Sumner v. Lake Charles Marine, 96-280, p. 3-4 (La.App. 3 Cir. 6/5/96); 676 So.2d 653, 655.

After reviewing the facts of the present case, it is evident that the hearing officer was correct in determining that Grant had made a false statement. His testimony at trial and his testimony in his deposition directly conflict. However, it is not as evident that the statements were willfully made.

The word "willful" has been defined as proceeding from a conscious motion of the will; voluntary; knowingly; deliberate; intending the result which actually comes to pass; designed; intentional; purposeful; not accidental or involuntary. Black's Law Dictionary 1599 (6th ed. 1990).

When Grant first reported his accident to the emergency room, he fully disclosed the pain and discomfort he was experiencing and specifically indicated that he had a prior history concerning an injury to his left knee. Grant testified that the discrepancy given in his deposition as to previous medical care concerning his knee was not done intentionally. After reviewing the record in its entirety, we find the hearing officer erred in concluding that the false statements were willfully made, as the record suggests they were made thoughtlessly and inadvertently.

Next, we turn to the hearing officer's determination that Grant's statements were made for the purpose of obtaining compensation benefits. As previously mentioned, while there is an inconsistency in Grant's deposition, he clearly reported his injury to the treating physician at the emergency room concerning his left knee. The medical testimony indicated that Grant did in fact suffer a work-related injury and was already in receipt of benefits at the time the false statements were made. These facts do not support a finding that Grant's statements were made for the purpose of obtaining compensation benefits. Accordingly, the judgment of the hearing officer is hereby reversed.

Wholly apart from the substantive errors made by the hearing officer, on our own motion, we notice the want of the lower tribunal's subject matter jurisdiction as it pertains to a claim for forfeiture of benefits as provided for in La.R.S. 23:1208.

Jurisdiction is the legal power and authority of a court to hear and determine an action or proceeding involving the legal relations of the parties, and to grant the relief to which they are entitled. La.Code Civ.P. art. 1. Subject matter jurisdiction is the legal power and authority of a court to hear and determine a particular class of actions or proceedings, based upon the object of demand, the amount in dispute, or the value of the right asserted. La.Code Civ.P. art. 2. A judgment rendered by a court which has no jurisdiction over the subject matter of the action or proceeding is void. La.Code Civ.P. art. 3. Unlike other exceptions, the exception of subject matter jurisdiction is an issue that cannot be waived or conferred by the consent of the parties. Tran v. Schwegmann's Giant Super Market., 609 So.2d 887 (La.App. 4 Cir.1992). The exception of subject matter jurisdiction can be raised at any stage of a proceeding, and an appellate court may raise the exception on its own motion. Colacurcio, III v. Ledet, 94-1798 (La.App. 4 Cir. 9/28/95); 662 So.2d 65.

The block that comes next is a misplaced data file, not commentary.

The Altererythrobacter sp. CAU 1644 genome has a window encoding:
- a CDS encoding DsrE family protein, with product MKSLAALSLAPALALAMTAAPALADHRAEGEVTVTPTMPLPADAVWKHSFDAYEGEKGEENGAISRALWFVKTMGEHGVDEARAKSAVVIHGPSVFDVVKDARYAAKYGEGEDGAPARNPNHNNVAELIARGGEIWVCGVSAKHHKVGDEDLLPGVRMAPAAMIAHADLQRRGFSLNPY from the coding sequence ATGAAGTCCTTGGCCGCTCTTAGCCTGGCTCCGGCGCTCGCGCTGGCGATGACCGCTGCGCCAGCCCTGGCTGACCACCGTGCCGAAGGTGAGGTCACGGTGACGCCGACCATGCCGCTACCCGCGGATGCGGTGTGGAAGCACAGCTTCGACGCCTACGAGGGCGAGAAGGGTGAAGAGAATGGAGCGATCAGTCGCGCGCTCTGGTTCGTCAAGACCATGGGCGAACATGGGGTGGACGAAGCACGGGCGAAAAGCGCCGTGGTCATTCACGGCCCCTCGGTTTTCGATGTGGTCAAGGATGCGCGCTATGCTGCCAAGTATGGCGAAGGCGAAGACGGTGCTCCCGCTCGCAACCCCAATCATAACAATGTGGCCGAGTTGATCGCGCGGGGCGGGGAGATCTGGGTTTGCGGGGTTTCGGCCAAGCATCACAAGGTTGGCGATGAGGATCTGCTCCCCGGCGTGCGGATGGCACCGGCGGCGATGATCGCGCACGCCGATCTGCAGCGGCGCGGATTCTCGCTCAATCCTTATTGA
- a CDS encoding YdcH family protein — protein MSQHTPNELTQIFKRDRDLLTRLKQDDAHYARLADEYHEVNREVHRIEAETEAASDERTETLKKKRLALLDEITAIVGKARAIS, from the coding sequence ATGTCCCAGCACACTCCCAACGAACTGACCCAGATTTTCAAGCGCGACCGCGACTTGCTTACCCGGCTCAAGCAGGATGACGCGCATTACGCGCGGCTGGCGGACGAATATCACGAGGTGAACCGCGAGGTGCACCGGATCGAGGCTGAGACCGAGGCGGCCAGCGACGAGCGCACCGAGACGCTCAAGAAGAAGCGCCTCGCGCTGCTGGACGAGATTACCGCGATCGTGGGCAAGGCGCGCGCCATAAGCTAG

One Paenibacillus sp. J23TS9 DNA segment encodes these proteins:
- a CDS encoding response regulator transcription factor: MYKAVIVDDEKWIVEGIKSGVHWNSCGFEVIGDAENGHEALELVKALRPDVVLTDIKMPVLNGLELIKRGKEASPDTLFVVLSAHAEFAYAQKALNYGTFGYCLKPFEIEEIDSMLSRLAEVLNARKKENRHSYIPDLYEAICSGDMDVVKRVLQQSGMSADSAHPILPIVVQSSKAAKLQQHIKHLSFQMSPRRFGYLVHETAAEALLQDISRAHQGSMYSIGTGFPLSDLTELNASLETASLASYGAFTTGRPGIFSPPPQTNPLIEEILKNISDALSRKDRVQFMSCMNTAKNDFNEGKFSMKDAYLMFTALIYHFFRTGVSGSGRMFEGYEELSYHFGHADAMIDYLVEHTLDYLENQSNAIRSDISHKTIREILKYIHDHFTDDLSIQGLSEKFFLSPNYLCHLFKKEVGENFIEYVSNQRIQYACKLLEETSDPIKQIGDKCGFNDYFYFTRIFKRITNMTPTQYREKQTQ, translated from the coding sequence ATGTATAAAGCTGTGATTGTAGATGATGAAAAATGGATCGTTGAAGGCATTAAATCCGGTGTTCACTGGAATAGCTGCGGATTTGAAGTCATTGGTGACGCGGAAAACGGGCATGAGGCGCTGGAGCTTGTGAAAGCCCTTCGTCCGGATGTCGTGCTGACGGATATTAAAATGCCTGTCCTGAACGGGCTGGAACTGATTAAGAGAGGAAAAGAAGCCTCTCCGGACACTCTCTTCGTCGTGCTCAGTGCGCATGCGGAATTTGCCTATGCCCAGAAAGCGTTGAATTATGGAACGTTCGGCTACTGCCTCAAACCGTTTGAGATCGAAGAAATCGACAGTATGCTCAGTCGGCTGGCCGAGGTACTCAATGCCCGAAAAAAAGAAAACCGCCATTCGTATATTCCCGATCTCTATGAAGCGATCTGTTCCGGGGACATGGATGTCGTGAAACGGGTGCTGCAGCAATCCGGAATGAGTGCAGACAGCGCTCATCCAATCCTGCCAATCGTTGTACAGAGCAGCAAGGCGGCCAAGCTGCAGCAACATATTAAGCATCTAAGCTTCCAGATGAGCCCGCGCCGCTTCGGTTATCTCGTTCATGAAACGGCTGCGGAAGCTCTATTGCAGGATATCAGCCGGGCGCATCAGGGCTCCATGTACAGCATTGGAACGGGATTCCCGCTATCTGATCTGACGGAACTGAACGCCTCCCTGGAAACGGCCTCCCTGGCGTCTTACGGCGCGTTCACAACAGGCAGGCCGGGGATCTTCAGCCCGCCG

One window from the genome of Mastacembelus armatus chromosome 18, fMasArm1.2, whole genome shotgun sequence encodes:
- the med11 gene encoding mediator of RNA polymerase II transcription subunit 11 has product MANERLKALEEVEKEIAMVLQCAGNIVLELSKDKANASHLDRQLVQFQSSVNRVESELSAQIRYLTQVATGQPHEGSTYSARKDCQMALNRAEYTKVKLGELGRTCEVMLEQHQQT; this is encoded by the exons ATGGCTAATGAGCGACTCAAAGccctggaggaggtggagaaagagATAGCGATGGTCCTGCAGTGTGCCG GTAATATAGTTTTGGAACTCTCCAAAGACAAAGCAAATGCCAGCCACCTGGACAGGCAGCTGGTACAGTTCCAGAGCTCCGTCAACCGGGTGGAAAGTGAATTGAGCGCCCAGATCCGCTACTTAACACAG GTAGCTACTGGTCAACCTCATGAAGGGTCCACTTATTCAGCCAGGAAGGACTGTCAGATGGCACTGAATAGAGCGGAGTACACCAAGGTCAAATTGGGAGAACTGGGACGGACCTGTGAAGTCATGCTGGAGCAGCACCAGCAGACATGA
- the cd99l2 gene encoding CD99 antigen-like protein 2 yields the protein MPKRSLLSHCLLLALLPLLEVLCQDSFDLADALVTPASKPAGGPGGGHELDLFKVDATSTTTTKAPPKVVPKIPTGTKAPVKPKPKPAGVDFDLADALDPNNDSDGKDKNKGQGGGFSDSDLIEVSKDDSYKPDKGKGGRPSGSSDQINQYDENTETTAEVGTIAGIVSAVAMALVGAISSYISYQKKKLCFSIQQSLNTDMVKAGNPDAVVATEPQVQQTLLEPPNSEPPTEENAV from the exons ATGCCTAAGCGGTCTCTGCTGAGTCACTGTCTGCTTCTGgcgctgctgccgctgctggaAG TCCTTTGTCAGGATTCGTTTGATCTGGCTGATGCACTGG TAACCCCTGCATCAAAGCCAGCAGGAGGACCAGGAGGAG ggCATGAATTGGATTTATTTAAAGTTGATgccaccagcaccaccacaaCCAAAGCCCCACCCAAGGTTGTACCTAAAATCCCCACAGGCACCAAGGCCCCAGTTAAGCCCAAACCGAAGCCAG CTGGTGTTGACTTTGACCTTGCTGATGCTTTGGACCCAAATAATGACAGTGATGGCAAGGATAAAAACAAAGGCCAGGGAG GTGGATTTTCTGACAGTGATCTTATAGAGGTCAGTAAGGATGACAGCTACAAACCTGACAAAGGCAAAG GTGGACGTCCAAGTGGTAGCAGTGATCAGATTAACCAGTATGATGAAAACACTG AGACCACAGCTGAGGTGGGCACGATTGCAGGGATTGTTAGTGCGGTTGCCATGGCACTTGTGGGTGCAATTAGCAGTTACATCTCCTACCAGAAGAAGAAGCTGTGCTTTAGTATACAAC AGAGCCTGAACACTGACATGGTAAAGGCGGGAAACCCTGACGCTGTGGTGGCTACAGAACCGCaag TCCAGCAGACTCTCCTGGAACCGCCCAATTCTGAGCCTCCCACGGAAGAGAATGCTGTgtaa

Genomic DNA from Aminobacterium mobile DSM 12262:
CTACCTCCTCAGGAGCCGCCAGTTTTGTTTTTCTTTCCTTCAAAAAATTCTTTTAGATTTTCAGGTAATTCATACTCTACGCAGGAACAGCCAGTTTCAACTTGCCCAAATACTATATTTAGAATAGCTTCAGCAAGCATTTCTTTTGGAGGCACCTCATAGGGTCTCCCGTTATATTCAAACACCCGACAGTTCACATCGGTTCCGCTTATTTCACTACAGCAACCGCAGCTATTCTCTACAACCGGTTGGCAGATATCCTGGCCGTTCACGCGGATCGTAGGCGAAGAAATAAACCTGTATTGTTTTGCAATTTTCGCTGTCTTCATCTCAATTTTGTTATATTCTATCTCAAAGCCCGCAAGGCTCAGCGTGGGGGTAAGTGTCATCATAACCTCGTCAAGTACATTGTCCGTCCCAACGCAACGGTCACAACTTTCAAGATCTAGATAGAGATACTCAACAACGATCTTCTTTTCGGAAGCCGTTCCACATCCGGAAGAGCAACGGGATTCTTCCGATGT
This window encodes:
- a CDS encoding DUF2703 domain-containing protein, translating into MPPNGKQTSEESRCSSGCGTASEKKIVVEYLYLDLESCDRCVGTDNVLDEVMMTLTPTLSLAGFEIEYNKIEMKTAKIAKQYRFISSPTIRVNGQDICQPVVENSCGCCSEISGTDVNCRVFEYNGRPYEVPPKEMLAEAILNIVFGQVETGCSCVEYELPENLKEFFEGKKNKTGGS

Effective November 7, 1990, La. Const. art. V, § 16 was amended to provide for original jurisdiction of all civil and criminal matters in district courts, except as otherwise authorized by the constitution or "except as heretofore or hereafter provided by law for administrative agency determinations in worker's compensation matters." Sampson v. Wendy's Management, Inc., 593 So.2d 336, 337 (La.1992). Consistent with this constitutional provision, the office of worker's compensation was granted original, exclusive jurisdiction over claims for any compensation or benefits, La.R.S. 23:1310.3. However, as the Supreme Court has observed such subject matter jurisdiction was not granted to adjudicate disputes or obligations imposed by the workers' compensation act that fall beyond "benefit and penalties directly associated with the employee's work-related injury and his receipt of workers' compensation benefits. See LSA-R.S. 23:1291 et seq." Sampson, 593 So.2d at 339.

La.R.S. 23:1208, the provision upon which the hearing officer relied, provides in pertinent part:

§ 1208 Misrepresentations concerning benefit payments; penalty; civil immunity A. It shall be unlawful for any person, for the purpose of obtaining or defeating any benefit or payment under the provisions of this Chapter, either for himself or for any other person, to willfully make a false statement or representation .... E. Any employee violating this section shall, upon determination by hearing officer, forfeit any right to compensation benefits under this Chapter.